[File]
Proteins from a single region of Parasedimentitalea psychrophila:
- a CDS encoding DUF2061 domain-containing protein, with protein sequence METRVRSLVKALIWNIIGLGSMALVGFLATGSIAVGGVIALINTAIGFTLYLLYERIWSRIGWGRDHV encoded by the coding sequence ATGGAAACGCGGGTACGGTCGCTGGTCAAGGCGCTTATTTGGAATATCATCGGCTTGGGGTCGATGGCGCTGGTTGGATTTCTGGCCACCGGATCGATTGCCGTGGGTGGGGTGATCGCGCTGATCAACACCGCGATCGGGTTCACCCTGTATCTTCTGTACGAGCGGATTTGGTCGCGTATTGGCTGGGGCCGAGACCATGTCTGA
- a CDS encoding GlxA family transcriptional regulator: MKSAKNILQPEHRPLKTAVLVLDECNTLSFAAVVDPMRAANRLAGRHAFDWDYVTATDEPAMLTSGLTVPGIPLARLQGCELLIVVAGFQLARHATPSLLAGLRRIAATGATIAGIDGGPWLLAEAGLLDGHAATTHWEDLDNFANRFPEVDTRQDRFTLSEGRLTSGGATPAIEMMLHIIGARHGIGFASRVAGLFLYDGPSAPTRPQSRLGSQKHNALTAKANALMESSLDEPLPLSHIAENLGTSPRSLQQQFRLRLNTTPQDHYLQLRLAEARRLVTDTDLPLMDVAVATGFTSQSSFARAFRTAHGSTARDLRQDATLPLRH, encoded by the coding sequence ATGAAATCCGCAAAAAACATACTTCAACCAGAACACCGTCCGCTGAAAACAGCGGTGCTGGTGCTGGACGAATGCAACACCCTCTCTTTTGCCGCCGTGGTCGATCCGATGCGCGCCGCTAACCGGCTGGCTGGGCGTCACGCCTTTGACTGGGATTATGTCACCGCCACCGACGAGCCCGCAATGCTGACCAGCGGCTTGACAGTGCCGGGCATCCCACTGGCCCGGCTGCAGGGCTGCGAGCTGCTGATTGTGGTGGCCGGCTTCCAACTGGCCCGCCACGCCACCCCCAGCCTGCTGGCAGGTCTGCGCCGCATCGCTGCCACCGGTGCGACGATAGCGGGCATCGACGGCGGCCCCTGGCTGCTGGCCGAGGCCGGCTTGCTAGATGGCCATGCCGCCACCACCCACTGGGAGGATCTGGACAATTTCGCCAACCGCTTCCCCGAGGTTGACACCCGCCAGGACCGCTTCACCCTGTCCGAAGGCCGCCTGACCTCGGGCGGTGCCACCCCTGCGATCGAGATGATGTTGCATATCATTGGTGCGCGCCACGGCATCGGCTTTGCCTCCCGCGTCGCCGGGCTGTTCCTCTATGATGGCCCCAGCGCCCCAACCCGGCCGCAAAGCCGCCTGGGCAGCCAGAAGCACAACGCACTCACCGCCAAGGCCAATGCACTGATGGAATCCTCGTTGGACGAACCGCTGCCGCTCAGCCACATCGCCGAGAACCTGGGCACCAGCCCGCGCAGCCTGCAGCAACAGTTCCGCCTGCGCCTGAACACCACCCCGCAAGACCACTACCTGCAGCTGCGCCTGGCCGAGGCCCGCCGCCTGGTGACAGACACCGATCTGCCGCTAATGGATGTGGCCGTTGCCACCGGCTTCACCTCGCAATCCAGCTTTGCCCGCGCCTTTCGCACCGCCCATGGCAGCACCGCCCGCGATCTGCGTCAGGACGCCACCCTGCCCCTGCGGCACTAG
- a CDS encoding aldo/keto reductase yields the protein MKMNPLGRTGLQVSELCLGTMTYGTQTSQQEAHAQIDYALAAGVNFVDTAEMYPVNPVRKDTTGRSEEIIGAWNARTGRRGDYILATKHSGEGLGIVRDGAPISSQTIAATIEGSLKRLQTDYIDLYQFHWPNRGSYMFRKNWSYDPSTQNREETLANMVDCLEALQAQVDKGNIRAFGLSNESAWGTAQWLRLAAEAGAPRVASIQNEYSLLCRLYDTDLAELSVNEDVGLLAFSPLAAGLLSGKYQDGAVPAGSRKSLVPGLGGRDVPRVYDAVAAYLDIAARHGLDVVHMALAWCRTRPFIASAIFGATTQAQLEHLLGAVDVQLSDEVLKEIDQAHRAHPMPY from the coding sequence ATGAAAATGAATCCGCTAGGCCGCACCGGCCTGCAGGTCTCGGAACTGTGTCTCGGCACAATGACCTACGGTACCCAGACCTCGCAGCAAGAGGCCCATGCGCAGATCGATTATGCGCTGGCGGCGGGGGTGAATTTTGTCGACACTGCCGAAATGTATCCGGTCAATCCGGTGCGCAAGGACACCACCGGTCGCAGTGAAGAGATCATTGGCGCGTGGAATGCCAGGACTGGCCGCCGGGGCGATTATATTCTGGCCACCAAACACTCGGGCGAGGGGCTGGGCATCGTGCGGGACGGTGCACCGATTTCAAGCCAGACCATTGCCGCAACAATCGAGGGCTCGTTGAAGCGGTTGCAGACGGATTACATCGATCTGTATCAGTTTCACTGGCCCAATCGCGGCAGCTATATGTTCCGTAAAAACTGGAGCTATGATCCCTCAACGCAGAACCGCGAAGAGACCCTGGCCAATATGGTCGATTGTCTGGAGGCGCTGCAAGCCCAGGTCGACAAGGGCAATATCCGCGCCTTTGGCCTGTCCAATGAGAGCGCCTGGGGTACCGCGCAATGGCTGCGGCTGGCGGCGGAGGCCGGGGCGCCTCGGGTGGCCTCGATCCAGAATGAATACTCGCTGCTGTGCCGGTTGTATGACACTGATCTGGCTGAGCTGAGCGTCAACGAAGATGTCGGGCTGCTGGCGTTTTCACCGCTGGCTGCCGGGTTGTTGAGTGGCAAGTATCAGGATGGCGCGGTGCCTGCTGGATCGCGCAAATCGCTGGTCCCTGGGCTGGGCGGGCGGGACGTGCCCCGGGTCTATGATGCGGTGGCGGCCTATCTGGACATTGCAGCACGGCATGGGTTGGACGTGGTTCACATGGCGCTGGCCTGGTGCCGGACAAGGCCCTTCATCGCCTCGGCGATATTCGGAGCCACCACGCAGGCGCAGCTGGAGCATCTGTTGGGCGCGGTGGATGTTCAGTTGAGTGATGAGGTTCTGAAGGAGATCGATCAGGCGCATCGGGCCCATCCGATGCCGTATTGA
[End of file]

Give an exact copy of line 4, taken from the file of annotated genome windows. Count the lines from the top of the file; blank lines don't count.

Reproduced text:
- a CDS encoding aldo/keto reductase yields the protein MKMNPLGRTGLQVSELCLGTMTYGTQTSQQEAHAQIDYALAAGVNFVDTAEMYPVNPVRKDTTGRSEEIIGAWNARTGRRGDYILATKHSGEGLGIVRDGAPISSQTIAATIEGSLKRLQTDYIDLYQFHWPNRGSYMFRKNWSYDPSTQNREETLANMVDCLEALQAQVDKGNIRAFGLSNESAWGTAQWLRLAAEAGAPRVASIQNEYSLLCRLYDTDLAELSVNEDVGLLAFSPLAAGLLSGKYQDGAVPAGSRKSLVPGLGGRDVPRVYDAVAAYLDIAARHGLDVVHMALAWCRTRPFIASAIFGATTQAQLEHLLGAVDVQLSDEVLKEIDQAHRAHPMPY from the coding sequence ATGAAAATGAATCCGCTAGGCCGCACCGGCCTGCAGGTCTCGGAACTGTGTCTCGGCACAATGACCTACGGTACCCAGACCTCGCAGCAAGAGGCCCATGCGCAGATCGATTATGCGCTGGCGGCGGGGGTGAATTTTGTCGACACTGCCGAAATGTATCCGGTCAATCCGGTGCGCAAGGACACCACCGGTCGCAGTGAAGAGATCATTGGCGCGTGGAATGCCAGGACTGGCCGCCGGGGCGATTATATTCTGGCCACCAAACACTCGGGCGAGGGGCTGGGCATCGTGCGGGACGGTGCACCGATTTCAAGCCAGACCATTGCCGCAACAATCGAGGGCTCGTTGAAGCGGTTGCAGACGGATTACATCGATCTGTATCAGTTTCACTGGCCCAATCGCGGCAGCTATATGTTCCGTAAAAACTGGAGCTATGATCCCTCAACGCAGAACCGCGAAGAGACCCTGGCCAATATGGTCGATTGTCTGGAGGCGCTGCAAGCCCAGGTCGACAAGGGCAATATCCGCGCCTTTGGCCTGTCCAATGAGAGCGCCTGGGGTACCGCGCAATGGCTGCGGCTGGCGGCGGAGGCCGGGGCGCCTCGGGTGGCCTCGATCCAGAATGAATACTCGCTGCTGTGCCGGTTGTATGACACTGATCTGGCTGAGCTGAGCGTCAACGAAGATGTCGGGCTGCTGGCGTTTTCACCGCTGGCTGCCGGGTTGTTGAGTGGCAAGTATCAGGATGGCGCGGTGCCTGCTGGATCGCGCAAATCGCTGGTCCCTGGGCTGGGCGGGCGGGACGTGCCCCGGGTCTATGATGCGGTGGCGGCCTATCTGGACATTGCAGCACGGCATGGGTTGGACGTGGTTCACATGGCGCTGGCCTGGTGCCGGACAAGGCCCTTCATCGCCTCGGCGATATTCGGAGCCACCACGCAGGCGCAGCTGGAGCATCTGTTGGGCGCGGTGGATGTTCAGTTGAGTGATGAGGTTCTGAAGGAGATCGATCAGGCGCATCGGGCCCATCCGATGCCGTATTGA